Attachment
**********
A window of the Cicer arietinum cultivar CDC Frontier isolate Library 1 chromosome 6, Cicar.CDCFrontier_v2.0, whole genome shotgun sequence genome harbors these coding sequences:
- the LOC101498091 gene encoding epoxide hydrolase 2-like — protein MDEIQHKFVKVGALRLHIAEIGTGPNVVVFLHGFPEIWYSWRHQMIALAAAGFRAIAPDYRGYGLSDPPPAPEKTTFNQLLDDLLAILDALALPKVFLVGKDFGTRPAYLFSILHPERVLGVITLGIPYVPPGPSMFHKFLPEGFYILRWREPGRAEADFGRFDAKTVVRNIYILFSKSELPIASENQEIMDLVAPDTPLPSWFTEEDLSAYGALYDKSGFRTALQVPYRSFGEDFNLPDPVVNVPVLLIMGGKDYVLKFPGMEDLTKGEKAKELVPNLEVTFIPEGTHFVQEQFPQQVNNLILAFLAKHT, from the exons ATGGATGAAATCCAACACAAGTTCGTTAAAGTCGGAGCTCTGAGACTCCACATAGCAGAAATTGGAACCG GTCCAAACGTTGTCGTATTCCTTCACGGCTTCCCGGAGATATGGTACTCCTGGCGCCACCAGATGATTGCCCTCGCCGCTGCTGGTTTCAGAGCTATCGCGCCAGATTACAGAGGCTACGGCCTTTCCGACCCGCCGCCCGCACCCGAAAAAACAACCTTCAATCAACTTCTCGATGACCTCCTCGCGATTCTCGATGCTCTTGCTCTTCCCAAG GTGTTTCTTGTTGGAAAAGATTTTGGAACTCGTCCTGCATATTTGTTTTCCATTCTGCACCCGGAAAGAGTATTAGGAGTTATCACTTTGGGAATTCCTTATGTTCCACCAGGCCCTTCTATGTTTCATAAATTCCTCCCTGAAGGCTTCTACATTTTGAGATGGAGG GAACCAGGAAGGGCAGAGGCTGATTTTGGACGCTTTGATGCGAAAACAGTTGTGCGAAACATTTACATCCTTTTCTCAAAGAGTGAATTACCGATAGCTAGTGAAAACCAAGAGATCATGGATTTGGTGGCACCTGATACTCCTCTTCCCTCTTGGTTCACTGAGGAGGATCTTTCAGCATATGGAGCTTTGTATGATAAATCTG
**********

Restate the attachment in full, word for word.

A window of the Cicer arietinum cultivar CDC Frontier isolate Library 1 chromosome 6, Cicar.CDCFrontier_v2.0, whole genome shotgun sequence genome harbors these coding sequences:
- the LOC101498091 gene encoding epoxide hydrolase 2-like — protein MDEIQHKFVKVGALRLHIAEIGTGPNVVVFLHGFPEIWYSWRHQMIALAAAGFRAIAPDYRGYGLSDPPPAPEKTTFNQLLDDLLAILDALALPKVFLVGKDFGTRPAYLFSILHPERVLGVITLGIPYVPPGPSMFHKFLPEGFYILRWREPGRAEADFGRFDAKTVVRNIYILFSKSELPIASENQEIMDLVAPDTPLPSWFTEEDLSAYGALYDKSGFRTALQVPYRSFGEDFNLPDPVVNVPVLLIMGGKDYVLKFPGMEDLTKGEKAKELVPNLEVTFIPEGTHFVQEQFPQQVNNLILAFLAKHT, from the exons ATGGATGAAATCCAACACAAGTTCGTTAAAGTCGGAGCTCTGAGACTCCACATAGCAGAAATTGGAACCG GTCCAAACGTTGTCGTATTCCTTCACGGCTTCCCGGAGATATGGTACTCCTGGCGCCACCAGATGATTGCCCTCGCCGCTGCTGGTTTCAGAGCTATCGCGCCAGATTACAGAGGCTACGGCCTTTCCGACCCGCCGCCCGCACCCGAAAAAACAACCTTCAATCAACTTCTCGATGACCTCCTCGCGATTCTCGATGCTCTTGCTCTTCCCAAG GTGTTTCTTGTTGGAAAAGATTTTGGAACTCGTCCTGCATATTTGTTTTCCATTCTGCACCCGGAAAGAGTATTAGGAGTTATCACTTTGGGAATTCCTTATGTTCCACCAGGCCCTTCTATGTTTCATAAATTCCTCCCTGAAGGCTTCTACATTTTGAGATGGAGG GAACCAGGAAGGGCAGAGGCTGATTTTGGACGCTTTGATGCGAAAACAGTTGTGCGAAACATTTACATCCTTTTCTCAAAGAGTGAATTACCGATAGCTAGTGAAAACCAAGAGATCATGGATTTGGTGGCACCTGATACTCCTCTTCCCTCTTGGTTCACTGAGGAGGATCTTTCAGCATATGGAGCTTTGTATGATAAATCTG